The Value of Personalized Pricing
46 Pages Posted: 2 Mar 2018 Last revised: 15 Oct 2018
Date Written: October 1, 2018
Increased availability of high-quality customer information has fueled interest in personalized pricing strategies, i.e., strategies that predict an individual customer's valuation for a product and then offer a customized price tailored to that customer. While the appeal of personalized pricing is clear, it may also incur large costs in the form of market research, investment in information technology and analytics expertise, and branding risks. In light of these tradeoffs, our work studies the value of idealized personalized pricing over a spectrum of pricing strategies varying in pricing flexibility and prediction model accuracy.
We first provide tight, closed-form upper bounds on the ratio between the profits of an idealized personalized pricing strategy and a single price strategy. These bounds depend on simple statistics of the valuation distribution and shed light on the types of markets for which personalized pricing has the most potential. Next, we consider two stylized price discrimination strategies that isolate the key assumptions underlying idealized personalized pricing: (i) a k-market segmentation strategy where the firm knows all customer valuations precisely but can only charge customers one of k prices and (ii) a feature-based pricing strategy, where the firm can charge a continuum of prices, but no longer knows customer valuations precisely. For each strategy, we bound the ratio of idealized personalized pricing profits to the profits of that strategy. These bounds quantify the value of the operational capability of charging distinct prices and the value of additional predictive accuracy, respectively. Finally, we synthesize these results to study a more realistic personalization strategy in which the seller neither knows customer valuations precisely nor is able to offer a continuum of prices. Computational evidence suggests that our bounds are both qualitatively and quantitatively representative under several common valuation distributions.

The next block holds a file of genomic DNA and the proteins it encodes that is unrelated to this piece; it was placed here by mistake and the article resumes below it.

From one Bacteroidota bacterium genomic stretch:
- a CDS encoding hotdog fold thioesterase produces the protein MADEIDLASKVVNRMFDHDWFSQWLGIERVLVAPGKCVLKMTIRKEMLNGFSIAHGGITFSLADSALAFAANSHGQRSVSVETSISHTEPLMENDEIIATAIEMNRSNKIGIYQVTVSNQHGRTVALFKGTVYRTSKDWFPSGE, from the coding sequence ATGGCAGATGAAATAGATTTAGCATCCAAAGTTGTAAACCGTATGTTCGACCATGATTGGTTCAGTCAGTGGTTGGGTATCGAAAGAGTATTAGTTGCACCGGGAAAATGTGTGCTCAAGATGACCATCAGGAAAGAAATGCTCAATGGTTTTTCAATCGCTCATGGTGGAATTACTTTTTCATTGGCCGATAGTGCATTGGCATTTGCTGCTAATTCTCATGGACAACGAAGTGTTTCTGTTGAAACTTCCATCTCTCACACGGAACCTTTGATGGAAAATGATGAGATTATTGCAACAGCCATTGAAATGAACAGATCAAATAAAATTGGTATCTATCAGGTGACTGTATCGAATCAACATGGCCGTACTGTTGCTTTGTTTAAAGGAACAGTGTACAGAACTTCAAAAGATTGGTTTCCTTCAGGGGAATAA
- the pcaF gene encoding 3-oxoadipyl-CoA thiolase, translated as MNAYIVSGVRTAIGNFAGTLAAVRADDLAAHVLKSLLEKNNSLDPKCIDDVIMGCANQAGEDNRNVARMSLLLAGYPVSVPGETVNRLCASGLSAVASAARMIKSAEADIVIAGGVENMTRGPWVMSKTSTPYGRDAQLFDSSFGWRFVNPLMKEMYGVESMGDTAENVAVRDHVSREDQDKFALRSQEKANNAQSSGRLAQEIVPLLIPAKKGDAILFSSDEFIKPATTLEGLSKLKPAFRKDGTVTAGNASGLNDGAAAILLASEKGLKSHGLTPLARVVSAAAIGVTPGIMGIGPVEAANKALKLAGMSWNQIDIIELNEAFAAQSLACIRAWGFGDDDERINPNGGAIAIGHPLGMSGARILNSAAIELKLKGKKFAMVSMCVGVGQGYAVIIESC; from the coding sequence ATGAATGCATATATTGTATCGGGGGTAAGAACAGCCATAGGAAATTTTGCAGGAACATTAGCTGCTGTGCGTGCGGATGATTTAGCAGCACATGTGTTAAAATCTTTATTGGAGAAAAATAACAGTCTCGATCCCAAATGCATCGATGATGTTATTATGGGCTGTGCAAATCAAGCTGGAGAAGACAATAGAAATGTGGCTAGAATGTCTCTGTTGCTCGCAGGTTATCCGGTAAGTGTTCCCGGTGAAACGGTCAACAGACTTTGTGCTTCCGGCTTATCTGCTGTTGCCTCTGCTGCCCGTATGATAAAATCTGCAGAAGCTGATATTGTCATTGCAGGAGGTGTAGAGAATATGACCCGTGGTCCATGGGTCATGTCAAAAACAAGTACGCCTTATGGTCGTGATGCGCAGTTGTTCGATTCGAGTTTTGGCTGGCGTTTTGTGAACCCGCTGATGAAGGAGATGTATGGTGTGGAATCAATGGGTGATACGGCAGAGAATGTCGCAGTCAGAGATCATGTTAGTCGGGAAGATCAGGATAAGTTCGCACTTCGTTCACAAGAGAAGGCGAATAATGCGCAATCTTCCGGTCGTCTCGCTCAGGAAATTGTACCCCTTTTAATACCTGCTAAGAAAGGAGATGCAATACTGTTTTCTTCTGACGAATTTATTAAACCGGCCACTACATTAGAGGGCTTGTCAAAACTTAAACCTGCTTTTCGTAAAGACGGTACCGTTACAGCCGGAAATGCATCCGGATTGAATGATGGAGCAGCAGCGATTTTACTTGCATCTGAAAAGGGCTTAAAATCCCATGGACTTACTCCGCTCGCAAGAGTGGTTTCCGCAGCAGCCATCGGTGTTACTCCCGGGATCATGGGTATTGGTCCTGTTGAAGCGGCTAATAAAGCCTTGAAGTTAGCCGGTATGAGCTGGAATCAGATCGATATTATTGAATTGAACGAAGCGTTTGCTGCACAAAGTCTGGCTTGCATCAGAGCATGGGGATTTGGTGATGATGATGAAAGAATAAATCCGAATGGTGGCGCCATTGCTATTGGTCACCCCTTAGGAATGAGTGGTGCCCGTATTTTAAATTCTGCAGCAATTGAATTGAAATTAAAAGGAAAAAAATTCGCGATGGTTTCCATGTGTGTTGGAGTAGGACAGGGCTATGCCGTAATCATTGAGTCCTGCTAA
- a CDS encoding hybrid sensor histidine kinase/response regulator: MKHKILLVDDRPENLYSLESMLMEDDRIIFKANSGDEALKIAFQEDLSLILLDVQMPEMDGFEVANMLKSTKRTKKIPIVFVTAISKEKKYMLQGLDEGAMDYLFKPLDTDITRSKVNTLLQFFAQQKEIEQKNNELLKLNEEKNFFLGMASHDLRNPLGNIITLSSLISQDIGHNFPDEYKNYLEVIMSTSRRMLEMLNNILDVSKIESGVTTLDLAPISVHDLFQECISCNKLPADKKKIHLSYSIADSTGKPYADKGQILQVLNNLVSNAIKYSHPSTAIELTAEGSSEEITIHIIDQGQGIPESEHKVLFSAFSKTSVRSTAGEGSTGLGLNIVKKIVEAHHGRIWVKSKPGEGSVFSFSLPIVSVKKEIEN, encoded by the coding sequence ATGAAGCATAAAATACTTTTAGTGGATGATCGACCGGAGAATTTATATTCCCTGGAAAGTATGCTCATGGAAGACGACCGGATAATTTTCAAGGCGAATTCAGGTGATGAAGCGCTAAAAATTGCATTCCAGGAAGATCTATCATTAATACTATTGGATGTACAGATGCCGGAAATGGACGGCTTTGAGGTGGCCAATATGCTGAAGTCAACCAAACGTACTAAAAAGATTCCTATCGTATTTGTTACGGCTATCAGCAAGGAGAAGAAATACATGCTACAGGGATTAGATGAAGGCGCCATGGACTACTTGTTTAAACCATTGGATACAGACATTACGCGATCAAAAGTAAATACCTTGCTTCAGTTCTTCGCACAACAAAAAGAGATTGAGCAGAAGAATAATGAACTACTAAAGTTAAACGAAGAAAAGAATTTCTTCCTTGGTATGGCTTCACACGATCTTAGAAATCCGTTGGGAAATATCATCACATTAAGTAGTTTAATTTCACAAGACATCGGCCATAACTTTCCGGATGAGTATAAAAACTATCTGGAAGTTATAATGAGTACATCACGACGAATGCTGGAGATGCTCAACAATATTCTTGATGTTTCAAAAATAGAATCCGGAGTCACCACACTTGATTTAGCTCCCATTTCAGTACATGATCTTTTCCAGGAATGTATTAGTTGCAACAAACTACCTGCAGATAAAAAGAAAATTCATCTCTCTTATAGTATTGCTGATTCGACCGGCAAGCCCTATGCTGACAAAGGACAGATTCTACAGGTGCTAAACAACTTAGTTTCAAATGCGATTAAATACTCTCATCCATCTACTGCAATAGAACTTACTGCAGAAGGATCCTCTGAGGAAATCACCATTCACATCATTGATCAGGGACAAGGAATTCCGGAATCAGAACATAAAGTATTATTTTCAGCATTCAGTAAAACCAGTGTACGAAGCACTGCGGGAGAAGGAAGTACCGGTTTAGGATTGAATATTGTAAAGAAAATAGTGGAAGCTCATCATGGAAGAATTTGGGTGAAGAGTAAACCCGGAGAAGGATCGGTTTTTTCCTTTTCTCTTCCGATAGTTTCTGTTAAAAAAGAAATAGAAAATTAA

Keywords: price discrimination, personalization, market segmentation
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